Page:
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Showing posts from October, 2014

Maybe You Hadn't Thought About Giving This Way Before...

In a letter going out in the mail next week to all those who contribute financially to The Falls Church Episcopal, we'll be asking folks to step up their financial support. But first, there's an important question for any church-goer to ask him or herself: Do you know what proportion, or percentage, of your income you give back to God in thanksgiving?   Many people do not know: they simply put cash in the offertory plate or write checks Sunday by Sunday without ever figuring out how much they actually end up giving to the church over the course of a year. Take a minute and do the math: how much do you give back over a year? And what percentage of your annual income is that number ? If that number - that percentage - is not already a tithe (giving ten percent of whatever comes into your pocket back to God in thanksgiving), do yourself, your family, your church, and the wider community a great service and commit to doing so for the remainder of

"Elf on the Shelf" is HORRIBLE Theology

(I'm re-posting something I wrote last year about "Elf on the Shelf," the theological obscenity that doesn't seem to be going away.) Here's what I want to repeat: Besides being psychologically creepy ("taking in all the daily activities around the house," we're told, "the elf makes his daily report to Santa,") (YOU. ARE. BEING. WATCHED.), "elf-on-the-shelf" is about as bad an idea, about as horrible a theology around Christmastime as you can get. If there is one thing Christmas is NOT about, it's NOT about who is on who's "nice" or "naughty" list. People talk about "a war on Christmas." Well, there is one. Except it's not the the perceived hostility to the celebration of Christmas that some hyper-ventilating news commentators and others get all worked up about - the way Christians are supposedly being persecuted because people say "happy holidays" instead of "Merry Christ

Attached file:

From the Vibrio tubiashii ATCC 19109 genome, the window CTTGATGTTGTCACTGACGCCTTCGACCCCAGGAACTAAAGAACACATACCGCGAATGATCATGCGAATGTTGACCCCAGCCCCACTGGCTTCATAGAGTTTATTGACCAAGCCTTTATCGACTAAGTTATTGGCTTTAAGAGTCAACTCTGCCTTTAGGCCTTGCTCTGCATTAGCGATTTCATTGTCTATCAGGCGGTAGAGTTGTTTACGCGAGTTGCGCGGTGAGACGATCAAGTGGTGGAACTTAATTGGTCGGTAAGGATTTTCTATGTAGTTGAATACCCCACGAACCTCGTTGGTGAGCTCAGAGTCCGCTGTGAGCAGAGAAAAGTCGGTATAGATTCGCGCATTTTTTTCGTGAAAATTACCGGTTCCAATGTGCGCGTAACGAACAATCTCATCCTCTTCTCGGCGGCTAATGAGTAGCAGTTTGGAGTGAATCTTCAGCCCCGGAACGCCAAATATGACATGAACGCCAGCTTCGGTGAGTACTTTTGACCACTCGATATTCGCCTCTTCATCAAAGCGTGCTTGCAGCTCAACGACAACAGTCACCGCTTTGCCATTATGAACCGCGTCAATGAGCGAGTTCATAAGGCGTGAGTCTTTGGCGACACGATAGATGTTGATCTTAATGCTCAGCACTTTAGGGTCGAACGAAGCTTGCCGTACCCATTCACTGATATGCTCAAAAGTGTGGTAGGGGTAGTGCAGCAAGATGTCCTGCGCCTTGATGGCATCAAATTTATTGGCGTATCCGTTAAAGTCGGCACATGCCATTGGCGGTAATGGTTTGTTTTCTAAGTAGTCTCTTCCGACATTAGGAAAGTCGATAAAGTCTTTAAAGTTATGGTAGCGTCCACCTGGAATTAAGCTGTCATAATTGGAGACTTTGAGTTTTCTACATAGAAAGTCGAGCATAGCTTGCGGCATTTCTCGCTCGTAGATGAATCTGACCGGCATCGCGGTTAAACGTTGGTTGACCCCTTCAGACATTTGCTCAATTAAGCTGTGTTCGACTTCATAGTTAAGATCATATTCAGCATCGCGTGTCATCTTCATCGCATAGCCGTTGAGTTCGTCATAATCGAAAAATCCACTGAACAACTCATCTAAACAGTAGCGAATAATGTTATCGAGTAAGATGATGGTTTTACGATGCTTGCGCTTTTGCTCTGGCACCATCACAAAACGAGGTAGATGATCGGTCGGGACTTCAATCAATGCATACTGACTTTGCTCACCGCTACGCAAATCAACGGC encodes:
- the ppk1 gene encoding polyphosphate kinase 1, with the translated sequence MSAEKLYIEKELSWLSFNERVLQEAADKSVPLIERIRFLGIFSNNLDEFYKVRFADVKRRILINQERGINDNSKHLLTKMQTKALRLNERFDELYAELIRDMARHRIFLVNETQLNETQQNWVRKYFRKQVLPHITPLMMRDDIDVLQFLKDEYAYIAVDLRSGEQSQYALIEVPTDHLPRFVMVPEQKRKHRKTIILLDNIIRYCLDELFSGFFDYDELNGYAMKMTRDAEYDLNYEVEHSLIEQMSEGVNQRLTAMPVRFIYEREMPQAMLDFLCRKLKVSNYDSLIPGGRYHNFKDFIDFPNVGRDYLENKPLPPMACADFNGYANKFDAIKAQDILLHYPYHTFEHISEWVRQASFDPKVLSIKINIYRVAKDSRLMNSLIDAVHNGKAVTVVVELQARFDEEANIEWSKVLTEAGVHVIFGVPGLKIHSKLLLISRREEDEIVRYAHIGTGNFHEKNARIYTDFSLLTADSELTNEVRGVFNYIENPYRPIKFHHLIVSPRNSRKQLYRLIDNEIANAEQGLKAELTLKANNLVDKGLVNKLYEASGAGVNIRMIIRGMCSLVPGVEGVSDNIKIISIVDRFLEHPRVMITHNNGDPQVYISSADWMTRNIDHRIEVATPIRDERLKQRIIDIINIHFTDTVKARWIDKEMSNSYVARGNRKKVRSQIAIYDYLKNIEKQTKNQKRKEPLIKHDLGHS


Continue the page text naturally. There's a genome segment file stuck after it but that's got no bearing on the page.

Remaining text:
Broken Record

In this Sunday's Gospel reading, we'll hear of the time a lawyer challenging, or testing, Jesus by asking him "which of the commandments is the greatest?" There are, after all, not just the Ten Commandments in the Torah, but as many as 613 commandments... 248 positive ones ("you shall...") and 365 negative commandments ("you shall not...")   So, among all these commandments, how to sort, to prioritize: which is the greatest? Jesus said in response, "'You shall love the Lord your God with all your heart, and with all your soul, and with all your mind.' This is the greatest and first commandment. And a second is like it: `You shall love your neighbor as yourself.' On these two commandments hang all the law and the prophets." Love God with all you've got, and love your neighbor as yourself. It's as simple as that.  As Michael Moynahan, S.J. has written in his poem/prayer "Broken Record,

Kingdom-of-Heaven Life -- RSVP

The gospel appointed for this Sunday starts out reminding us that the life which God intends for us is Kingdom-of-Heaven life, a "God-love life." Living a Kingdom-of-Heaven life does NOT mean having faith, while we live, in some future thing or place or experience called "heaven" that awaits us only after we die. It does NOT mean doing the best job we can while "down here," and only experiencing the qualities of heaven after our years here on earth are over. Rather, living a Kingdom-of-Heaven life means having faith that the thing or place or experience called the Kingdom of Heaven is coming , God's will is being done , on earth (in our lives, here and now) as it is in heaven . Modern-day puritans always seem to want to make God less over-the-top generous and joyful than God really is. But again, if we read the Bible ourselves and not just rely on what other people tell us about it, we'd find, as in Sunday'

Ever Notice that the Ten Commandments Begin with a Self-Introduction?

I ended my last message by saying there are two ways we can avoid religious hypocrisy, two ways to be our truest selves: First, we need to come to an understanding of ourselves as having been created in the image of an  "over-the-top gestures-of-love" God who is forever-forgiving, abundant, joy-filled, and creative.  If that is not God you believe in, then start by repenting -- changing your mind -- about the false god you've been believing in.  If you perceive yourself as being made in the image of the god you believe in,  then you  must pay very careful attention to the characteristics of that god you believe in.  Because it all starts there.  So let me ask you again: is the god you believe in the "over-the-top-gestures-of- love" God who is forever-forgiving, abundant, joy-filled, and creative? If not, start re-reading (or reading for the first time) the Bible on a daily basis, because that's the God who is revealed in those books.    If you don't kn